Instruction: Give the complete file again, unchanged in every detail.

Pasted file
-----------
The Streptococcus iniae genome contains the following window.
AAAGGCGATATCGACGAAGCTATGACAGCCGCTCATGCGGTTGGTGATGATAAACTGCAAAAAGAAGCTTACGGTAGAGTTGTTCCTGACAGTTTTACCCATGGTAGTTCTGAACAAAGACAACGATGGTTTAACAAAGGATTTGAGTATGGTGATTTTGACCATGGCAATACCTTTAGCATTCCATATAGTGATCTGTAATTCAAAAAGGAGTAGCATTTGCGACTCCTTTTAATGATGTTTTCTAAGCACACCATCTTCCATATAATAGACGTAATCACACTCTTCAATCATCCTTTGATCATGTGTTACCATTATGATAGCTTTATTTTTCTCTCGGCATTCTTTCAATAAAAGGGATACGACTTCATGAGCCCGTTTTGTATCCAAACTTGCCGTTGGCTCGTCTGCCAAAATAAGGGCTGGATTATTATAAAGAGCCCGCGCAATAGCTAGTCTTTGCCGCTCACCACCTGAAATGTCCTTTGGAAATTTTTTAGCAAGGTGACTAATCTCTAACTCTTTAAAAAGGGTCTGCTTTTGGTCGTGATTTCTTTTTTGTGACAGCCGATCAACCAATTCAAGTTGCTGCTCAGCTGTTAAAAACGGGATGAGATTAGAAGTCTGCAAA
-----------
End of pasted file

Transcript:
The Streptococcus iniae genome contains the following window.
AAAGGCGATATCGACGAAGCTATGACAGCCGCTCATGCGGTTGGTGATGATAAACTGCAAAAAGAAGCTTACGGTAGAGTTGTTCCTGACAGTTTTACCCATGGTAGTTCTGAACAAAGACAACGATGGTTTAACAAAGGATTTGAGTATGGTGATTTTGACCATGGCAATACCTTTAGCATTCCATATAGTGATCTGTAATTCAAAAAGGAGTAGCATTTGCGACTCCTTTTAATGATGTTTTCTAAGCACACCATCTTCCATATAATAGACGTAATCACACTCTTCAATCATCCTTTGATCATGTGTTACCATTATGATAGCTTTATTTTTCTCTCGGCATTCTTTCAATAAAAGGGATACGACTTCATGAGCCCGTTTTGTATCCAAACTTGCCGTTGGCTCGTCTGCCAAAATAAGGGCTGGATTATTATAAAGAGCCCGCGCAATAGCTAGTCTTTGCCGCTCACCACCTGAAATGTCCTTTGGAAATTTTTTAGCAAGGTGACTAATCTCTAACTCTTTAAAAAGGGTCTGCTTTTGGTCGTGATTTCTTTTTTGTGACAGCCGATCAACCAATTCAAGTTGCTGCTCAGCTGTTAAAAACGGGATGAGATTAGAAGTCTGCAAA